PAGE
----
Last Wednesday, 9 July, I went to Poole’s Cavern with Glossopdale Women’s Institute. It’s well worth a visit – a great cave, good info from the guide, and really easy for those less mobile with not too many steps, and flagstoned walkways and handrails throughout. I borrowed Chris’ camera because it has an infrared setting, so I could take pictures in the low light of the cave.
We had an early start; we set off about 8:30am. We were trying to beat the rush – apparently every school in the High Peak decided to take its kids to tour that cave that very day. Schools tend to start later here than what I’m used to, more like 9am than 7, so we got there for when the cave opened at 9, and got the first tour, and just were vaguely aware of the first lot of kids being around. Phew.
Pictures from the cave …
It’s been awhile since I did one of these gallery things – remember to click on the first photo and then use the right arrow on the right side of the screen to see each picture one by one, and the full caption I’ve written at the bottom.
The tour started with a few words from the guide, George, under this natural shelter just outside the cave.
The first formation inside was nifty – you get three versions of it. Here it is with the flash…
… here it is without flash, just with their colored lights on it …
… and here it is once more with the infrared setting.
We went into the second cavern, which is absolutely vast. On the other side of the railing is the riverbed for a section of the River Wye
just a couple of miles from its source. How much water is in it depends on how much rain there’s been lately; I didn’t see any water in it at all. (Wye apparently comes from the Latin for Wandering.)
A better shot of the riverbed. You can also see the well that somebody long ago dropped right in the riverbed, which I thought was odd. Anyway, this water is very calcified; once, some eggs were laid in that well and left there, and after the calcified water ran over them for about 7 years, they looked some 20,000 years old.
The lion – and that’s the lion’s eye on the floor. Apparently he had a bad cold and sneezed one day. 😉 Ah, cheesy cave humor, always requisite.
A closeup of the lion’s eye. Stalactites are formed from drips slow enough to let the minerals/etc build up coming down from the ceiling; stalagmites are formed when the drip is faster, and the minerals accumulate on the floor. In the case of the lion’s eye, the drip has sped up and started drilling a hole in the stalagmite. Freaky!
The pride and joy of Poole’s Cavern – a 7 foot stalactite. It should be closer to 10 feet, but early cave explorers took home chunks as souvenirs, as was the norm back in the day. The bottom chunk was actually buried outside the cave and found a few years ago; it’s now set on the floor below the rest of itself for safekeeping.
There was a special name for this; I forgot it. Anyway, the water flows from one pool to another, down and down. It looked cool.
It looks like a jellyfish.
Again with a flash. Also, you’re seeing the first of the poached egg stalagmites here.
When they’re very short, they look like their name (poached egg stalagmites). These grow at a shockingly rapid rate of 1 cm/year. The color has apparently been attributed to attributed to minerals leached from lime-burning on Grin Low above.
A whole gallery of poached egg stalagmites to look at above the walkway.
And in infrared.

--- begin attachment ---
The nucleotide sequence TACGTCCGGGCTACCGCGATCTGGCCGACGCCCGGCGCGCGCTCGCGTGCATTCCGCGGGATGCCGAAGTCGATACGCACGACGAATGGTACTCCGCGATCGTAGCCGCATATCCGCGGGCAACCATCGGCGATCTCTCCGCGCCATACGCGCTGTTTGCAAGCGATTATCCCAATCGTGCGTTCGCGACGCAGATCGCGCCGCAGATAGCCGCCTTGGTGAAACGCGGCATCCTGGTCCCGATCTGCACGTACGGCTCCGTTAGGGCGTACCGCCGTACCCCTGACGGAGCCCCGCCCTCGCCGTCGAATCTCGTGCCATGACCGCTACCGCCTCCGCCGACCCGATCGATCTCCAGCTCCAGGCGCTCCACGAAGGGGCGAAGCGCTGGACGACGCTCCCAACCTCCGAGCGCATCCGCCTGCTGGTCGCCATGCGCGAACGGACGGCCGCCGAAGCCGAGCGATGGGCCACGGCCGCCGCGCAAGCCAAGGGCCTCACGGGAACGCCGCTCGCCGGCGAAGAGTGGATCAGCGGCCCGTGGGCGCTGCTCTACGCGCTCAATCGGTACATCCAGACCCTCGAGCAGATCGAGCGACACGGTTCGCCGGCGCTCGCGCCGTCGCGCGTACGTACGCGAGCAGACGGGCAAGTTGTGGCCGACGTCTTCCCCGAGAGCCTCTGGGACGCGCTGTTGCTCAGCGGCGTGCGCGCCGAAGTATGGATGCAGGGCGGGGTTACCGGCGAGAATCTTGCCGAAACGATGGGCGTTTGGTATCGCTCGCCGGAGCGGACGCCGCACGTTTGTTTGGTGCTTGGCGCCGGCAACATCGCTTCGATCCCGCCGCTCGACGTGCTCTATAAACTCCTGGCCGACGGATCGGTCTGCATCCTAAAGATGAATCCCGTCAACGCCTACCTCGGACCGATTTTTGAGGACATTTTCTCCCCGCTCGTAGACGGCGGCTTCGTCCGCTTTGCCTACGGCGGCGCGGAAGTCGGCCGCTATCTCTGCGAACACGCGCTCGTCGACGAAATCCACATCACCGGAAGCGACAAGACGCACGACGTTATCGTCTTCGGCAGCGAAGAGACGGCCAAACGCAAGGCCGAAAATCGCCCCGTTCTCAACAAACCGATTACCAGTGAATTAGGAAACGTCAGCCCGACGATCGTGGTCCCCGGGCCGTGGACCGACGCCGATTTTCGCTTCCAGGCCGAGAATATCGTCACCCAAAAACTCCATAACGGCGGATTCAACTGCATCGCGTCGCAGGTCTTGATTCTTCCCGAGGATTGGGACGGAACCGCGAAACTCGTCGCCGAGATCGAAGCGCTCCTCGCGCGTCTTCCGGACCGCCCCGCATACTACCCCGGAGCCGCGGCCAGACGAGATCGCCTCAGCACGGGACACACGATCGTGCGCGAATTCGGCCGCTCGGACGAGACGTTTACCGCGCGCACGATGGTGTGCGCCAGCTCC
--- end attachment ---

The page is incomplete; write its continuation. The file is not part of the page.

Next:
More curtaining/drapery, as they call it.
I’ve added this to my computer wallpaper rota.
Mary Queen of Scots is said to have embraced this formation and declared it the most beautiful thing she’d ever seen. Our guide suspected that may have had less to do with its innate beauty and more to do with it signalling the end of her rather more arduous tour of 4.5 hours sloshing through the river (apparently the flagstoned walkway and handrails postdate the 1600s by a year or two), so she could finally go home and get a cup of tea.
More curtaining in the final chamber.
The group I went with – eleven of us from Glossopdale Women’s Institute.
The only L-shaped picnic tables I’ve ever seen in my life.
It was a truly gorgeous day.
After the cave, we split into three groups – convenient, since we’d come in 3 cars and all. One lot went off hiking up the hillside over the cave. I’d have liked to join them, but since I’d dressed for the 45F/7C cave, it worked out for the best that I didn’t; I was sweltering before too long without exertion. I shall drag Chris and we’ll hike that woodland another time (and I’ll dress less warmly!). Another lot went off to a fine lunch at the Old Hall Hotel. My carload wandered off to the Buxton Pavilion Gardens for a compromise between the two: a stroll instead of a hike, and a light lunch instead of a fine lunch.
Pictures from Buxton Pavilion Gardens …
Impressive weeping willow at Buxton’s Pavilion Gardens.
Meandering through Buxton’s Pavilion Gardens.
The ducks were out in force at the duck pond.
These hanging baskets were new – and strangely in autumn colors.
We went through the greenhouse there – and found this plant with orange flowers and black leaves! How strange! It’d be great for Halloween.
We also spotted these bizarre flowers, possibly a variety of lily, that look like each flower is really three nested flowers. All the flowers were like this, so it wasn’t that one had just grown strangely.
I also spied these for the first time – actually blue flowers! Most flowers aren’t blue, they’re purple, so these caught my eye. Since then – five days ago – I’ve been seeing them everywhere, in gardens all over, including in blue. I think everyone ran out last week and bought them to plant in their gardens, just to keep me off kilter. 😉
All in all, a lovely day out!